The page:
ANNAPOLIS, Md. – The Roman Catholic archbishop of Baltimore urged Gov. Martin O’Malley last month not to sponsor same-sex marriage legislation because it “deeply conflicts” with the governor’s Catholic faith, but O’Malley responded that he has a public obligation to change unjust laws.
O’Malley’s office released letters Monday showing that two days before he announced plans to sponsor a same-sex marriage bill, Archbishop Edwin O’Brien of Baltimore urged him to reconsider. O’Brien wrote in the July 20 letter that the governor should not be pressured by passage of gay marriage legislation in New York earlier this year. O’Brien also noted the struggle lawmakers had last year on the issue.
“As advocates for the truths we are compelled to uphold, we speak with equal intensity and urgency in opposition to your promoting a goal that so deeply conflicts with your faith, not to mention the best interests of our society,” O’Brien wrote.
O’Malley, a Democrat, responded to O’Brien weeks later by writing “when shortcomings in our laws bring about a result that is unjust, I have a public obligation to try to change that injustice.”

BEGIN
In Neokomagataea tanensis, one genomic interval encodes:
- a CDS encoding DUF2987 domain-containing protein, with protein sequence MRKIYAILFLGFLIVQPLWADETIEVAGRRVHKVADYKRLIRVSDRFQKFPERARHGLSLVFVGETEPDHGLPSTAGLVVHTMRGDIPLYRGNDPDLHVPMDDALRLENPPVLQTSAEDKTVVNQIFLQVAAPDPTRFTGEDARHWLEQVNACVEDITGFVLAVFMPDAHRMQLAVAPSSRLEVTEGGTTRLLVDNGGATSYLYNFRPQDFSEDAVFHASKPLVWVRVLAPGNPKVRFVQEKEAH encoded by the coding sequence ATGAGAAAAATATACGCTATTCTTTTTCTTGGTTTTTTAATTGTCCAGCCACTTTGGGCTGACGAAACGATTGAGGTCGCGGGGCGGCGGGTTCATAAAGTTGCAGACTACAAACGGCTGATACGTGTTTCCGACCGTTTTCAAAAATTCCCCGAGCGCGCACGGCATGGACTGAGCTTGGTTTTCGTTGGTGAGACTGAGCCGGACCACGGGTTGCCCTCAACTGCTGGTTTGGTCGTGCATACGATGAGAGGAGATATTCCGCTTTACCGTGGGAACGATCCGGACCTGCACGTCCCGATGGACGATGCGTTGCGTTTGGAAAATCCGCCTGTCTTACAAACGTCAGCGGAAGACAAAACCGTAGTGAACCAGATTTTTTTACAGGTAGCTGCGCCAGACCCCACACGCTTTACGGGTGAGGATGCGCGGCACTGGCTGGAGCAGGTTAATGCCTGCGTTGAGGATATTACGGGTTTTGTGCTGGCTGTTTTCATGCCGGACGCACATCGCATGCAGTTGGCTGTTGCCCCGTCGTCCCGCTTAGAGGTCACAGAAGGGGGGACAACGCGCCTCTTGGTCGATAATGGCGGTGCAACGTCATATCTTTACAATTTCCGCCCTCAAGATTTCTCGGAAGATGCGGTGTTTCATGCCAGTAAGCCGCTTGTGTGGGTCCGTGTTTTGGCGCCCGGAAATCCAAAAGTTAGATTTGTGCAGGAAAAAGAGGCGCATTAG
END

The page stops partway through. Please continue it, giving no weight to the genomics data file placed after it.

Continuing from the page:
He wrote, “I have concluded that discriminating against individuals based on their sexual orientation in the context of civil marital rights is unjust.” And he added, “I have also concluded that treating the children of families headed by same-sex couples with lesser protections under the law than the children of families headed by heterosexual parents, is also unjust.”
O’Malley announced on July 22 that he will make legalizing same-sex marriage a top priority by sponsoring a bill in Maryland’s 2012 legislative session. This year, gay marriage legislation passed the Maryland Senate, but the measure stalled in the House of Delegates. After a debate, the House sent the bill back to committee after it was determined it was a few votes short.